Concord orders sex offender counseling center to leave Beacon Street building
42-year-old David Mandigo of Concord was arrested May 10, 2013, on charges that he broke into a Concord home overnight and touched an 11-year-old girl while she was sleeping.
The city of Concord has ordered a counseling center that treats sex offenders to leave its Beacon Street building. An 11-year-old girl was sexually assaulted in her nearby home last month, allegedly by a man who received counseling at RTT Associates.
Concord Zoning Administrator Craig Walker sent a letter to the owner of 2½ Beacon St. this week, citing RTT’s connection to the alleged assault and discontinuing the center’s zoning approval.
RTT’s presence in the residential neighborhood “is a hazard to the health safety and general welfare of the public and is detrimental and out of character with the adjacent neighborhood and is not appropriate for the location,” Walker wrote in the letter, dated Monday.
Property owner David Ossoff now has 14 days to evict RTT Associates or respond to Walker’s letter with an appeal or request for additional time. Ossoff said he received the letter yesterday and sent copies to his attorney and RTT. He said he hasn’t determined how he’ll respond.
But RTT hopes to challenge Walker’s letter, said Roger Chadwick, the company’s attorney. He said the city’s letter doesn’t draw a strong connection between any criminal behavior and RTT’s actions. The alleged assault occurred in the middle of the night, outside of RTT’s business hours.
The city “wants to shut down a business that’s been operating there for approximately eight years without any incidents whatsoever,” Chadwick said. “And the link to RTT at this point – and we’ll challenge that with the city – is really no different than if someone were to come out of a bar and get into an accident on the way home. Are you then going to tell the bar to shut down?”
City Councilor Amanda Grady Sexton, whose ward includes Beacon Street, has heard concerns from residents since last month and had asked City Manager Tom Aspell to review the issue.
“I am pleased that the city acted promptly to address the concerns of the neighborhood,” Grady Sexton said. “Hopefully this action helps restore a feeling of safety for people living in this area.”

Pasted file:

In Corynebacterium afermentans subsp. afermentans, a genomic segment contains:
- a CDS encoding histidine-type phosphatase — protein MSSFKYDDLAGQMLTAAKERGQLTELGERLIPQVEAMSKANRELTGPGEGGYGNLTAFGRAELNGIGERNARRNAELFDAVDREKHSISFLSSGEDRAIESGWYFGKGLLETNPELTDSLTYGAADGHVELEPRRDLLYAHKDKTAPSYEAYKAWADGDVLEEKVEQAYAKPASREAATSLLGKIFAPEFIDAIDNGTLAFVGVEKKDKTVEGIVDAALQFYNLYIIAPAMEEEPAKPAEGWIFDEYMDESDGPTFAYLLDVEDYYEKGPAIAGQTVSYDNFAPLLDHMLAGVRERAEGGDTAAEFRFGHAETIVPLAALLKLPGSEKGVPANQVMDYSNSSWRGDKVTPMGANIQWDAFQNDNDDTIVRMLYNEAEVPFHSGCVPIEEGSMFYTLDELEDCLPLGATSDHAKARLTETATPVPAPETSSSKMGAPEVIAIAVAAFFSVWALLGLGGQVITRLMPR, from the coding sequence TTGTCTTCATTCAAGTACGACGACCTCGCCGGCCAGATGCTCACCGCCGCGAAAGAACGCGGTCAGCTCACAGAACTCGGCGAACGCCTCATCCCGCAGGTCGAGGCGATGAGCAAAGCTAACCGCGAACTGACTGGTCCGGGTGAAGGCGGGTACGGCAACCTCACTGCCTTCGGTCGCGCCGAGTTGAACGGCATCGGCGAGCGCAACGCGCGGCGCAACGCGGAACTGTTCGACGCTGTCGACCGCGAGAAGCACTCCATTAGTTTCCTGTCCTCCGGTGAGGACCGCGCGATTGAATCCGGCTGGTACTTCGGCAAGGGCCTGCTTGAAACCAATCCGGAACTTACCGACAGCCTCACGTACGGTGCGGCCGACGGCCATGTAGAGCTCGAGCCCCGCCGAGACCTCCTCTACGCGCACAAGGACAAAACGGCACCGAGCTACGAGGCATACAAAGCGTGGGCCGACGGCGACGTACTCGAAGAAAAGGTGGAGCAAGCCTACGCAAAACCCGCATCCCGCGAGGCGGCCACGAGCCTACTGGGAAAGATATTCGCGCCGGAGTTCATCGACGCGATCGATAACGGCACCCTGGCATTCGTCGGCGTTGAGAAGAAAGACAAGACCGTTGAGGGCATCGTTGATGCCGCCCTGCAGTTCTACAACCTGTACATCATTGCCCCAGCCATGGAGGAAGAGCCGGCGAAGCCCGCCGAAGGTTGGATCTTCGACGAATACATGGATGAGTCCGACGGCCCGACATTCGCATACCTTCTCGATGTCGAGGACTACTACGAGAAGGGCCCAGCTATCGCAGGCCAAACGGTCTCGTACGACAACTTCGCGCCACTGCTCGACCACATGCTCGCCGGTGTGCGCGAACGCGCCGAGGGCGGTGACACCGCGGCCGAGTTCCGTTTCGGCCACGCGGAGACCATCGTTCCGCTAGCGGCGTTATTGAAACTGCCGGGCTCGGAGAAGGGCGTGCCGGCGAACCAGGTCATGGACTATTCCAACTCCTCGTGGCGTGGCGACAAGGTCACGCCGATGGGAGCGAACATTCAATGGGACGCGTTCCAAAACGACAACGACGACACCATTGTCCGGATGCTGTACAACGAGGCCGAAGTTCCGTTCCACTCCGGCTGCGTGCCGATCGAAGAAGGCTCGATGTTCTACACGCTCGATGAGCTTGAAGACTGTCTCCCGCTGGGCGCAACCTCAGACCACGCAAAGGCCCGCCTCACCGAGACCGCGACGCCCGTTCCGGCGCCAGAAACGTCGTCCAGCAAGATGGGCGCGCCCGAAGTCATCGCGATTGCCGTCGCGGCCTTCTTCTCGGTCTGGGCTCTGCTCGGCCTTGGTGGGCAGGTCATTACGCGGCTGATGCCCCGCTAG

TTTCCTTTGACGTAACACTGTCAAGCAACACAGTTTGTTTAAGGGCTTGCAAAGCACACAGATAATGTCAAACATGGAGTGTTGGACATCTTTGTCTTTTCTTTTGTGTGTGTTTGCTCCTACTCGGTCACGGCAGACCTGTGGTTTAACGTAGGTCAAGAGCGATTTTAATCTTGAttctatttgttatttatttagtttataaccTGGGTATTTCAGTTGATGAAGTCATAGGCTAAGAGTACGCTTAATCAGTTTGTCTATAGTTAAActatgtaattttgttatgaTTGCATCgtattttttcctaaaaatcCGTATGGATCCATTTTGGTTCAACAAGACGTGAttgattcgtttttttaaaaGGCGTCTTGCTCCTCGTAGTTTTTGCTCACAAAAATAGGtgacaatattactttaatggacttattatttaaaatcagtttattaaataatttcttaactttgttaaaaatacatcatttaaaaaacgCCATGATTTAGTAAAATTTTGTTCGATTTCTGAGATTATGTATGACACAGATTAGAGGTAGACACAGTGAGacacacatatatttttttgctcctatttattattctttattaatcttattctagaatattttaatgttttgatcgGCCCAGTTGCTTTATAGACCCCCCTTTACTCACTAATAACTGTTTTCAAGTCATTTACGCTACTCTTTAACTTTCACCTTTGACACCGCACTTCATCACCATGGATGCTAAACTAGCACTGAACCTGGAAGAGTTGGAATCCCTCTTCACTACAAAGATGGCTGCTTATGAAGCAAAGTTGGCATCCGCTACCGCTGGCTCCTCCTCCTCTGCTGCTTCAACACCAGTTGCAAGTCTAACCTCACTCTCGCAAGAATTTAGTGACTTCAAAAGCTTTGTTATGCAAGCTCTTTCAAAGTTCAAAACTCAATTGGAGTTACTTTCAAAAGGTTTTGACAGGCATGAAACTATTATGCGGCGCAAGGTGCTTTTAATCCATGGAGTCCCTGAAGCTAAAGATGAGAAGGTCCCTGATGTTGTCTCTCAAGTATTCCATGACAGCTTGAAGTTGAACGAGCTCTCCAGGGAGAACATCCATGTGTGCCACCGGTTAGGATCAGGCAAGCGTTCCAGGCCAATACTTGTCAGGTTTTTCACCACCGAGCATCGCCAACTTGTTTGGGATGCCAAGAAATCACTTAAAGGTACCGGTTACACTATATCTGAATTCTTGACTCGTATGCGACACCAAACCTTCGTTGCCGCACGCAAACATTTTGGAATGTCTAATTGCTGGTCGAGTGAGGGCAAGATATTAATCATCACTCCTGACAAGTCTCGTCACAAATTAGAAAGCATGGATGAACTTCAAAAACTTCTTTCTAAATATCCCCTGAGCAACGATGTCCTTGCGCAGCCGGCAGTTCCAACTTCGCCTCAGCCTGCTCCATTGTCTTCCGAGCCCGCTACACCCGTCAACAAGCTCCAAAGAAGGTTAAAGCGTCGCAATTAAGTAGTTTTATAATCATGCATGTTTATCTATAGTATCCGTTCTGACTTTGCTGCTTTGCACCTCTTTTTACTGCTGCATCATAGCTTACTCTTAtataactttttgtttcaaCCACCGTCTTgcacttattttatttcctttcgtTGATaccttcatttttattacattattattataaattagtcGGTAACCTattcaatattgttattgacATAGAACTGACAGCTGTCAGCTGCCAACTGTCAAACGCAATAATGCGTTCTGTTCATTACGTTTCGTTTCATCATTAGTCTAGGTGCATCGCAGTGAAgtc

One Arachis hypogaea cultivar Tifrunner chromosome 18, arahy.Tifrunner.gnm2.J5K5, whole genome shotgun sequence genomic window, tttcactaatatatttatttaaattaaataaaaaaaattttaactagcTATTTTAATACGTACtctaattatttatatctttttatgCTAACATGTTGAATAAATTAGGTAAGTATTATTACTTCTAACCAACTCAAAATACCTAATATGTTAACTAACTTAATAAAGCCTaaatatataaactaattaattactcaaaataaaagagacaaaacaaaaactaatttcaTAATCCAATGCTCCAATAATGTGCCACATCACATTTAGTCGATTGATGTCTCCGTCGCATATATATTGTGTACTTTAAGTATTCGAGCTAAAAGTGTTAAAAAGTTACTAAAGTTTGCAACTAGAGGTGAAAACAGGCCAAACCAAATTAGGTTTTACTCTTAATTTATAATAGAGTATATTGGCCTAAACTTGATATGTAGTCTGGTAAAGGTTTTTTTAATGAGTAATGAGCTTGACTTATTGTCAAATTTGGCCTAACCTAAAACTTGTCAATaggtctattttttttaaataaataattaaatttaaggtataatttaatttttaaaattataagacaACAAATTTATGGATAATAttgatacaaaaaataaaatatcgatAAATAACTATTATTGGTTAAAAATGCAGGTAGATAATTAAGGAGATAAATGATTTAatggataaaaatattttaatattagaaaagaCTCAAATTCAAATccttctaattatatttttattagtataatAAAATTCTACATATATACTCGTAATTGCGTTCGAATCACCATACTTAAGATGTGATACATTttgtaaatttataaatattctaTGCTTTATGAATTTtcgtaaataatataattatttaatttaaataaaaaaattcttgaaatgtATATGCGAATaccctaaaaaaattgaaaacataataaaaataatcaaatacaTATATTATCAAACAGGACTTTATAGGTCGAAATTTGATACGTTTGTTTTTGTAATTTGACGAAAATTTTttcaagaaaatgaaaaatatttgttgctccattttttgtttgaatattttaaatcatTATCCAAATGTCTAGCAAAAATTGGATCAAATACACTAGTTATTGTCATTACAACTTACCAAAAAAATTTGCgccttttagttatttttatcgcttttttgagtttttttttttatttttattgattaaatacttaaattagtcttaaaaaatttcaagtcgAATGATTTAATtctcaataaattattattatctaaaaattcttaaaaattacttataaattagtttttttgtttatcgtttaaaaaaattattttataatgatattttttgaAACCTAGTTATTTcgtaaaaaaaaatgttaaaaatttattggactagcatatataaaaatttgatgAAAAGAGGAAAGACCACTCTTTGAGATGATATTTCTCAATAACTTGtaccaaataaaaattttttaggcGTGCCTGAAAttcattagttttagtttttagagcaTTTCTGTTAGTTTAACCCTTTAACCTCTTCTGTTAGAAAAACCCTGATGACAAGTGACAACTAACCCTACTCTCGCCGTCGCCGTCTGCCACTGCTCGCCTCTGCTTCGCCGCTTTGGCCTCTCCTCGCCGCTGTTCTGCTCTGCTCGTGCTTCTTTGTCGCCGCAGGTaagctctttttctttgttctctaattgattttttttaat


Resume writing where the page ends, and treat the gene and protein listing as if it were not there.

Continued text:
On May 10, a mother found a man in her daughter’s bedroom on North State Street kneeling by the bed with his hands on her buttocks under the sheets.
David Mandigo, a 42-year-old Concord man, was arrested later that day and charged with sexual assault and burglary. Mandigo attended sex offender counseling at 2½ Beacon St., a prosecutor said at his arraignment.
Mandigo, who has a long history of sexually related crimes, is being held at the Merrimack County jail while a grand jury determines whether to file indictments on the felony-level charges.
The 11-year-old girl’s mother said last week that her family hasn’t felt safe since the assault, especially because there’s still a sex offender counseling center nearby. (The Monitor is withholding the mother’s name to protect her daughter’s identity.)
The police did not believe that Mandigo had targeted the family’s home at random. He is also being investigated for a similar incident in March, when a mother found someone standing outside her 15-year-old daughter’s bedroom window at 5:45 a.m. That incident is still under investigation, the police said.
Chadwick said RTT must protect client privacy, and can’t confirm whether any individual is a client at its center on Beacon Street.
“We’re not trying to downplay what is alleged to have happened,” he said.
But, Chadwick added, it’s a stretch to shut down a business based on one alleged crime that happened outside of business hours. Counseling centers need to exist, he said, and RTT offers other services in addition to sex offender treatment.
“There are people going in and out of that building (who) are not by any means exclusively there for some sort of sexual counseling,” he said. “So I think people need to keep that in mind.”
Grady Sexton, who also lives on Beacon Street and works for the New Hampshire Coalition Against Domestic and Sexual Violence, said she doesn’t think the center belongs in a residential area.
“It is important that sexual offenders have access to treatment, but a residential setting is never an appropriate location for these services,” she said.
The counseling center has been at 2½ Beacon St. since 2005. Though the property is in a downtown residential zoning district, offices are legally permitted at the address under a zoning variance. But RTT’s presence in the building violated the city’s zoning ordinance until two years ago, when Walker learned that it was there. As a social service center, RTT needed a special zoning exception. The zoning board approved the exception in July 2011 on a 4-1 vote.
But that approval was revoked this week, after the city concluded that RTT had violated a set of criteria necessary to keep the zoning exception. Under a special exception, a business must not create a hazard to the public or be out of character with the surrounding neighborhood.
Walker said the property owner’s response could include a request of additional time before RTT must leave the building. Or Ossoff – who purchased the building after RTT received zoning board approval in 2011 – could appeal Walker’s letter. An appeal would go before the city’s zoning board for a vote.
If the city does not receive a response within two weeks, the letter states that it can charge the property owner for each day of additional zoning violations.
“The key portion here is to make sure . . . that the offending party doesn’t just ignore the order and not do anything about it,” Walker said yesterday.